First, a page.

This photographic tour of Chipstead attempts to capture the essential features of the village with its setting in the surrounding countryside, and the effects of changing light and seasons.
Our tour begins at Elmore Pond which has always been a lovely spot in the heart of the village. It can be argued that Chipstead owes its birth to this pond, which was used for many centuries as a watering place for cattle and sheep being driven to markets in London.
In 1964 two fields known as Gatefield and Hartfield were given to the Banstead Urban District Council by the Stoddart family of Longshaw and the Wates family of Elmore for use as public open space and playing fields. This delightful open space in the centre of the village became Chipstead Meads. Part of the Meads is used by the Chipstead Rugby Football Club in winter months.
St Margaret’s Church has occupied its present site at the eastern edge of the parish for over 1000 years. From the reign of King John to the 15th century, the church was significantly enlarged, resulting in a rather magnificent church for a thinly populated downland parish. The church was completely restored in the 19th century with additional seating and structural improvements.
High Road is an ancient artery through the heart of village, used for centuries by cattle and sheep drovers. We shall follow the drovers from south to north, with a few interesting diversions on route, including Fanny’s Farm shop, much loved by Chipstead residents.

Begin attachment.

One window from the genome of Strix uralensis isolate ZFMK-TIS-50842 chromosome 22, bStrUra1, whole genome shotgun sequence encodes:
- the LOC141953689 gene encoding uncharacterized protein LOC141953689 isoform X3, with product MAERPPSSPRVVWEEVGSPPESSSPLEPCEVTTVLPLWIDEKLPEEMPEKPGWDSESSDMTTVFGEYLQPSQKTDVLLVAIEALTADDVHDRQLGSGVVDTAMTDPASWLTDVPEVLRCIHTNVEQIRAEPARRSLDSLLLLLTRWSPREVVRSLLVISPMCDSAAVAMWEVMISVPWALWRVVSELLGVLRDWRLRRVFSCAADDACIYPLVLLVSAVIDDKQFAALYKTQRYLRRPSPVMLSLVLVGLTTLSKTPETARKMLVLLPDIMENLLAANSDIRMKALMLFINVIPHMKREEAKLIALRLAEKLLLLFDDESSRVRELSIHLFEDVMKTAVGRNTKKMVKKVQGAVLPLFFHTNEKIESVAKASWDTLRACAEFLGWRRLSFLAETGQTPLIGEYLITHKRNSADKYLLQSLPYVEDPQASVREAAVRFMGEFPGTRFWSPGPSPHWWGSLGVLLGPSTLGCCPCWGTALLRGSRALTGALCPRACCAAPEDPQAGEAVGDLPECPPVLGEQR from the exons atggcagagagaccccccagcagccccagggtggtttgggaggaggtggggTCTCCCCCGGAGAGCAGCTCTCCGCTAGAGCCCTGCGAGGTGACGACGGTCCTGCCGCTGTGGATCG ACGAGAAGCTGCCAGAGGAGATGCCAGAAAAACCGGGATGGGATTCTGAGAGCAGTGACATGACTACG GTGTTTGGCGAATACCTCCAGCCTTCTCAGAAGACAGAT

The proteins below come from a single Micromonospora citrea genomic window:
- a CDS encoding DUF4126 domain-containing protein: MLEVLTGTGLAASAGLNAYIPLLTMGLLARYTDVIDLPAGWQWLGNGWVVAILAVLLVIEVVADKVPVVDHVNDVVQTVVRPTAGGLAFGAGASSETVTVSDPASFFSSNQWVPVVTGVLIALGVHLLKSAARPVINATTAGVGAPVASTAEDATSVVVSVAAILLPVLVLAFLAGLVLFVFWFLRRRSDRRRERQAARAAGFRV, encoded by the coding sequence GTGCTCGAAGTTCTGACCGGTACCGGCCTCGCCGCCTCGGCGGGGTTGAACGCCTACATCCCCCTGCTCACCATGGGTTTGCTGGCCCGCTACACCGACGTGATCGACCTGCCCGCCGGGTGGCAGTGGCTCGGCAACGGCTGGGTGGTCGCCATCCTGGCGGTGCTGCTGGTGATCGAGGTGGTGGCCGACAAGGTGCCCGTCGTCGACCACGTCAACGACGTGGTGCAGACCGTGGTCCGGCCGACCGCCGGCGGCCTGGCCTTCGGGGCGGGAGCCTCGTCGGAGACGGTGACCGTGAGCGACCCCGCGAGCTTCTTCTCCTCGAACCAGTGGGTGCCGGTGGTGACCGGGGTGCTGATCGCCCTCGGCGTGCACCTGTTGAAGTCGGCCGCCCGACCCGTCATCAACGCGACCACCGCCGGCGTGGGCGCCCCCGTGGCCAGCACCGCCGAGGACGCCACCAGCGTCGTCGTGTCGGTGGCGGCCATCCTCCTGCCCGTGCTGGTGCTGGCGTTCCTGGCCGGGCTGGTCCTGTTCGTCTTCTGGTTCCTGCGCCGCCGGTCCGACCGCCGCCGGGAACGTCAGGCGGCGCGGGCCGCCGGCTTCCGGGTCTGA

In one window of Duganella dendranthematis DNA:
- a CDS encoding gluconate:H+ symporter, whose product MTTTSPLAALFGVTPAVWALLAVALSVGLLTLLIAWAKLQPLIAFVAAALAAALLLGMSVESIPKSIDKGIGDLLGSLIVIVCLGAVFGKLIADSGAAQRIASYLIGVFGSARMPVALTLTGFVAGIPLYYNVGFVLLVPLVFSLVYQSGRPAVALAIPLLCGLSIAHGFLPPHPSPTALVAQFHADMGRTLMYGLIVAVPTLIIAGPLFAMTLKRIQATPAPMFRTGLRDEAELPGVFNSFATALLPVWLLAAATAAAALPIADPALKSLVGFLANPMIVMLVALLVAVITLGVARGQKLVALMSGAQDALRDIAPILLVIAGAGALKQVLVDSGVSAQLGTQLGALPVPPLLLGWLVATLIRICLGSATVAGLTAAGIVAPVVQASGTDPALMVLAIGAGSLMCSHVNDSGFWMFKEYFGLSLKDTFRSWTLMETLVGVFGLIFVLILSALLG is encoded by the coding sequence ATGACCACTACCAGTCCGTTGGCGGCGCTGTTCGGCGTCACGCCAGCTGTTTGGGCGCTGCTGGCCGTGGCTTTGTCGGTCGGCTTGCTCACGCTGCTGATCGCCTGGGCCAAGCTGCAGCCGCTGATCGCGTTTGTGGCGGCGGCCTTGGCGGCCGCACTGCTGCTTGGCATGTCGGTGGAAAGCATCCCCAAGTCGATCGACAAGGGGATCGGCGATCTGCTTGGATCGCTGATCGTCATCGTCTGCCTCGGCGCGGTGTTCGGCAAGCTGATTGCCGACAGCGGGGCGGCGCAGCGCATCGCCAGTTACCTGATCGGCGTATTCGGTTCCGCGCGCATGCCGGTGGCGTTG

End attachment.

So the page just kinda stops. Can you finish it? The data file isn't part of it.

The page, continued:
Another ancient road which continues the High Road to the north, down into the Chipstead valley.
The northern part of Chipstead was mainly developed between the two World Wars. Hollymead Road forms the boundary between the parishes of Woodmansterne and Chipstead in Surrey, and the area around Hollymeoak Road lies in Coulsdon, part of the London Borough of Croydon.
Coulsdon Lane forms the eastern boundary to Neale’s field, connecting High Road with Hollymead Road.
On Outwood Lane stood Stagbury House, a delightful 18th century mansion with an estate running along the Chipstead valley rising up to How Lane, and home to the Walpole family. This estate was developed from 1895 with the addition of the Tattenham Corner railway, Chipstead golf course and residential property.
The Chipstead valley is a lovely open space of rolling downland, threaded by the Tattenham Corner railway and containing part of Banstead Wood and fields for sheep grazing.
Hooley occupies the eastern section of the parish of Chipstead near the Brighton Road, and below St Margaret’s Church.
Mugswell, to the south of the parish of Chipstead, originally had a larger population than what is now regarded as Chipstead village to the north. The rectors of St Margaret’s Church used to live in the old rectory at Mugswell, with a journey of over two miles to the church! The name Mugswell may be derived from St Margaret’s well or Mag’s well.